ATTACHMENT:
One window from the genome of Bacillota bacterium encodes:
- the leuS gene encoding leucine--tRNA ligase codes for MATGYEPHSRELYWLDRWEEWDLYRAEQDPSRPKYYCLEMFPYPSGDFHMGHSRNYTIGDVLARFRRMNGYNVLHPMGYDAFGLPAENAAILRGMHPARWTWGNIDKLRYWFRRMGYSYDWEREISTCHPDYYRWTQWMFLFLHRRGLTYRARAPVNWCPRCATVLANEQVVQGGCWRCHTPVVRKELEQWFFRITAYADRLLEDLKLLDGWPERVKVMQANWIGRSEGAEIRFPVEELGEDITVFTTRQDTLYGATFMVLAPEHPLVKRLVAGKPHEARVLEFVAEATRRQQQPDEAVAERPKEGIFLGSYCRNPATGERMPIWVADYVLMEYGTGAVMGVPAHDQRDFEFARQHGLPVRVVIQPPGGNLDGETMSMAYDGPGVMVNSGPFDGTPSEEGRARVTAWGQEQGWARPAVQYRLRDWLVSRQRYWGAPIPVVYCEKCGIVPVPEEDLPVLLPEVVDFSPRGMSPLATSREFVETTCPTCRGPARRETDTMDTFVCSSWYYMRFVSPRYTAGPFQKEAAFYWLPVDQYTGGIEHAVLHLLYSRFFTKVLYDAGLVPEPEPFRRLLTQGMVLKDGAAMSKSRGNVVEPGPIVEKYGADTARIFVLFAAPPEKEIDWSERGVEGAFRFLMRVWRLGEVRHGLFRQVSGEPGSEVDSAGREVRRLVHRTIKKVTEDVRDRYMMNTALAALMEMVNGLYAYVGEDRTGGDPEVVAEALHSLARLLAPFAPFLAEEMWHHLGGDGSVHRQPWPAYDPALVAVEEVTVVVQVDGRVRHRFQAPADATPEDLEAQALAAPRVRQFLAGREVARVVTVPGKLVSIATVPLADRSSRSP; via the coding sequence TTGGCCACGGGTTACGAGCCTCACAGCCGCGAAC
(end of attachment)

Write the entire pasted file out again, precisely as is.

One window from the genome of Bacillota bacterium encodes:
- the leuS gene encoding leucine--tRNA ligase codes for MATGYEPHSRELYWLDRWEEWDLYRAEQDPSRPKYYCLEMFPYPSGDFHMGHSRNYTIGDVLARFRRMNGYNVLHPMGYDAFGLPAENAAILRGMHPARWTWGNIDKLRYWFRRMGYSYDWEREISTCHPDYYRWTQWMFLFLHRRGLTYRARAPVNWCPRCATVLANEQVVQGGCWRCHTPVVRKELEQWFFRITAYADRLLEDLKLLDGWPERVKVMQANWIGRSEGAEIRFPVEELGEDITVFTTRQDTLYGATFMVLAPEHPLVKRLVAGKPHEARVLEFVAEATRRQQQPDEAVAERPKEGIFLGSYCRNPATGERMPIWVADYVLMEYGTGAVMGVPAHDQRDFEFARQHGLPVRVVIQPPGGNLDGETMSMAYDGPGVMVNSGPFDGTPSEEGRARVTAWGQEQGWARPAVQYRLRDWLVSRQRYWGAPIPVVYCEKCGIVPVPEEDLPVLLPEVVDFSPRGMSPLATSREFVETTCPTCRGPARRETDTMDTFVCSSWYYMRFVSPRYTAGPFQKEAAFYWLPVDQYTGGIEHAVLHLLYSRFFTKVLYDAGLVPEPEPFRRLLTQGMVLKDGAAMSKSRGNVVEPGPIVEKYGADTARIFVLFAAPPEKEIDWSERGVEGAFRFLMRVWRLGEVRHGLFRQVSGEPGSEVDSAGREVRRLVHRTIKKVTEDVRDRYMMNTALAALMEMVNGLYAYVGEDRTGGDPEVVAEALHSLARLLAPFAPFLAEEMWHHLGGDGSVHRQPWPAYDPALVAVEEVTVVVQVDGRVRHRFQAPADATPEDLEAQALAAPRVRQFLAGREVARVVTVPGKLVSIATVPLADRSSRSP; via the coding sequence TTGGCCACGGGTTACGAGCCTCACAGCCGCGAAC